The late actor’s estate has settled with the man they claim lifted a significant number of sought-after cars

He who tries to take advantage of another man’s misfortune will eventually get his comeuppance. That’s exactly what happened to Richard Taylor, the man who was accused of “illegally removing” over 30 of Paul Walker’s car collection less than 24 hours after the Fast and Furious star’s untimely death in 2013.
Taylor and Paul Walker’s estate reached a settlement to take back control of a significant portion of the collection after the estate filed a lawsuit against Taylor last year, claiming that he hid the cars and refused to tell Walker’s family where he stowed them as a way to try to extort money from the estate. The lengthy legal battle eventually reached its resolution when the two sides amicably settled, prompting the Los Angeles Superior Court to dismiss the lawsuit.

Details of the settlement have been kept confidential, but a lawyer from the Walker family confirmed that one of the agreements between the two sides was the return of the missing cars from the collection back to its owner, or at least in this case, to Walker’s estate.

The settlement brings to an end one of the most surreal episodes that came out after Walker’s tragic death and that the late actor’s missing cars – a 2011 Porsche 911 GT3 RS, a 2008 BMW M3, a 2006 Ford Crown Victoria, a 2004 GMC truck, and three 1995 BMW M3s, are all finding its way home.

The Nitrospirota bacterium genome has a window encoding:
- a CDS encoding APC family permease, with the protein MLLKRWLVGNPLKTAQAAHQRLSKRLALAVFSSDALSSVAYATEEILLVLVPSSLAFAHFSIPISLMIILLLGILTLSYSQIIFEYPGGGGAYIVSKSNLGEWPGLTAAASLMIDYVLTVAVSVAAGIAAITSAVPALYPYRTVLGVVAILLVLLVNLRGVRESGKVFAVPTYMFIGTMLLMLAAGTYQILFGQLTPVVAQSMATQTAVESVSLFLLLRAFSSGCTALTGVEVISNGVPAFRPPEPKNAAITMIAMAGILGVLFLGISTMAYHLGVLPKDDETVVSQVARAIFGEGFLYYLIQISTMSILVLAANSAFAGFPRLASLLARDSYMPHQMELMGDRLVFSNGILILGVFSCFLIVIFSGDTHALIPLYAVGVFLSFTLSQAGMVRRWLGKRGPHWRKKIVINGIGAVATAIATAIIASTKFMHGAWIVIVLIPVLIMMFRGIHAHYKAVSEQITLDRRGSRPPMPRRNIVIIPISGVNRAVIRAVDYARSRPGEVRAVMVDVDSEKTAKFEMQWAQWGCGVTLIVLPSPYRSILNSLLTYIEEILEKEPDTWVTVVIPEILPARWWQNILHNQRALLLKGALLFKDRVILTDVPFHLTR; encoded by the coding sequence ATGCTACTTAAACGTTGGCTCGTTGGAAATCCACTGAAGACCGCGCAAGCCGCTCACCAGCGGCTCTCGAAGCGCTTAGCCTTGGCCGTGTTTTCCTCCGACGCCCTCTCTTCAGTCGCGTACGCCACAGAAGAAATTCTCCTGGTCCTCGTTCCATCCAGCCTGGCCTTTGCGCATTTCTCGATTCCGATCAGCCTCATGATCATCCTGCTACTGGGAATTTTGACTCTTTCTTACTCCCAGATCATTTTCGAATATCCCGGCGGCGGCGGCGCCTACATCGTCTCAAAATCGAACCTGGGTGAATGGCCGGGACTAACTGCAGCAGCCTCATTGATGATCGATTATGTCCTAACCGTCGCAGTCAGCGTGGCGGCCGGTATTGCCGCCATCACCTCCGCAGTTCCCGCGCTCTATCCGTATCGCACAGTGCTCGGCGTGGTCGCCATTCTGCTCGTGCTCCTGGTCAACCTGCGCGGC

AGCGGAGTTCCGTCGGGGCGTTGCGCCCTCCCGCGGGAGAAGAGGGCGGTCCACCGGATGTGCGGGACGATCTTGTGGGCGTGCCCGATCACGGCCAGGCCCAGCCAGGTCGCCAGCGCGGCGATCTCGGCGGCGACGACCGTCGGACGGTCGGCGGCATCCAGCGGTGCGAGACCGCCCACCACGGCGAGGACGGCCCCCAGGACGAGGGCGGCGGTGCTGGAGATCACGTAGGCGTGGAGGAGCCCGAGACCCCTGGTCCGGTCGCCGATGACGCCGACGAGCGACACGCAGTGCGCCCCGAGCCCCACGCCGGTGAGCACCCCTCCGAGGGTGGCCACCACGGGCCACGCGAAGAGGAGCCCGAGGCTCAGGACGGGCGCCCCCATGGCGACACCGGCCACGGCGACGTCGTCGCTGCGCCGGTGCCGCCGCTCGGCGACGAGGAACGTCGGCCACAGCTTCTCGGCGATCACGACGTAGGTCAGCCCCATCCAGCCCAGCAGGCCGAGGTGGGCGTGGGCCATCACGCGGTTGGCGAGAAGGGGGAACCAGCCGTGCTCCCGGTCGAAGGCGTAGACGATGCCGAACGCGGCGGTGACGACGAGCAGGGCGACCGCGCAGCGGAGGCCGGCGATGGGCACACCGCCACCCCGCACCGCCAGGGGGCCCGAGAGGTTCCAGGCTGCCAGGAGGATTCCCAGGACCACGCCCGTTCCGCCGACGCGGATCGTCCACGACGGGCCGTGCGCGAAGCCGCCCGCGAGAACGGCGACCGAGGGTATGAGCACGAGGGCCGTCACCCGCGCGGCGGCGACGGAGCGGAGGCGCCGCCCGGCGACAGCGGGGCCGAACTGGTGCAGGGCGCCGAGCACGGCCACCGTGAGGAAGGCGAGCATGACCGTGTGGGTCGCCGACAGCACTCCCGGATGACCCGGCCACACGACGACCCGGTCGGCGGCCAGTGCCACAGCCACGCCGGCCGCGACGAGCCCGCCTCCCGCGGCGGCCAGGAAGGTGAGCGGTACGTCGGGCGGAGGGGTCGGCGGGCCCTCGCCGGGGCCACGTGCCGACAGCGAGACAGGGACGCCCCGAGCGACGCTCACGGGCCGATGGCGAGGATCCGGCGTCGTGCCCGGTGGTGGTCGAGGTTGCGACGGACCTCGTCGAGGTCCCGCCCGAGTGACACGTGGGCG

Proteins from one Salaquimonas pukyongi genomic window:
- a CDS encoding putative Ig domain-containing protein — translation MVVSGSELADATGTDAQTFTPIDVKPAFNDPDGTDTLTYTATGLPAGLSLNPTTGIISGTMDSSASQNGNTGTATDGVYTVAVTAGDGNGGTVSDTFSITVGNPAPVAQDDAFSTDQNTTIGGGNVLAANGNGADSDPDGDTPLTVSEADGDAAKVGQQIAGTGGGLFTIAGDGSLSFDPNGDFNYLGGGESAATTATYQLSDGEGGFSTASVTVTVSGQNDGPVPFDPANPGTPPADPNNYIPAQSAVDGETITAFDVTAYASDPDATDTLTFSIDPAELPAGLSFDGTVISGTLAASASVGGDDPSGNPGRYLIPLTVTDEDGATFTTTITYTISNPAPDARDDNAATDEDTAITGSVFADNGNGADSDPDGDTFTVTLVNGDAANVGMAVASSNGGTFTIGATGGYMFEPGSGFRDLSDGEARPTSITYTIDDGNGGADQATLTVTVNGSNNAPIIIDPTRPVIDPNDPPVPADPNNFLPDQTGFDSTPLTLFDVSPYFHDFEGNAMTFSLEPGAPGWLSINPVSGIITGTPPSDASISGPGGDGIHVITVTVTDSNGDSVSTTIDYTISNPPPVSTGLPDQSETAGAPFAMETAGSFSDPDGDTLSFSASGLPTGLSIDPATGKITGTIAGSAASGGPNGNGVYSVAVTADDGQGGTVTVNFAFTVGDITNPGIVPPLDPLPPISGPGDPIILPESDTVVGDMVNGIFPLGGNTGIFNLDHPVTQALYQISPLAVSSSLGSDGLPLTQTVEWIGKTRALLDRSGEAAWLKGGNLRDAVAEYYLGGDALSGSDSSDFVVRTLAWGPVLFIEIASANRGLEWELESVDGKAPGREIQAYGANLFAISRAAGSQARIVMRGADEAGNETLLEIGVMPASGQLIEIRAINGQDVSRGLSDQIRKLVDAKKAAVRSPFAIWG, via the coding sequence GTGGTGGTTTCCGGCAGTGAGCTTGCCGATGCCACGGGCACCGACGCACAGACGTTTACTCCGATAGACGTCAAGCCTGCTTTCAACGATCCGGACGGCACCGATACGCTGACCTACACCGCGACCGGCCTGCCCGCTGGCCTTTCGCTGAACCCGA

Continue after the jump to read the full story.

Why it matters

While it’s unclear how many vehicles will be returned to Walker’s family, I can’t help but feel upset at how Richard Taylor handled himself in the aftermath of Walker’s death. It’s one thing to be brazen; it’s another thing to be callous, especially when it comes to taking something that belonged to someone who had just died in the most tragic way imaginable. I can’t wrap my head around that scenario.

Now that the cars are headed to back to Walker’s family, nobody has indicated what kind of fate these cars will have. Remember, a significant number of Walker’s car collection has already been auctioned off in 2014. There’s no telling what will happen to these cars, but I wouldn’t put it past Walker’s family to have them auctioned off as well at a future date.

I’m not one to dictate what the family should do these cars, but if I were them, I wouldn’t sell it in the short term. I’d keep them for as long as I can and then when the time comes that I decide to sell them, I’d make sure that they go to people who know Walker so they can be taken cared of properly. It’s one way to honor his memory, although I wouldn’t mind if they end up being auctioned off as well as long as the proceeds go to one of his advocacies or even to The Paul Walker Foundation.

Whatever happens to them, it’s nice to see that, for now, they’re going back to his estate. He may not be around to welcome them back, but rest assured, he’s happy that they’re going home.

Source: The Drive

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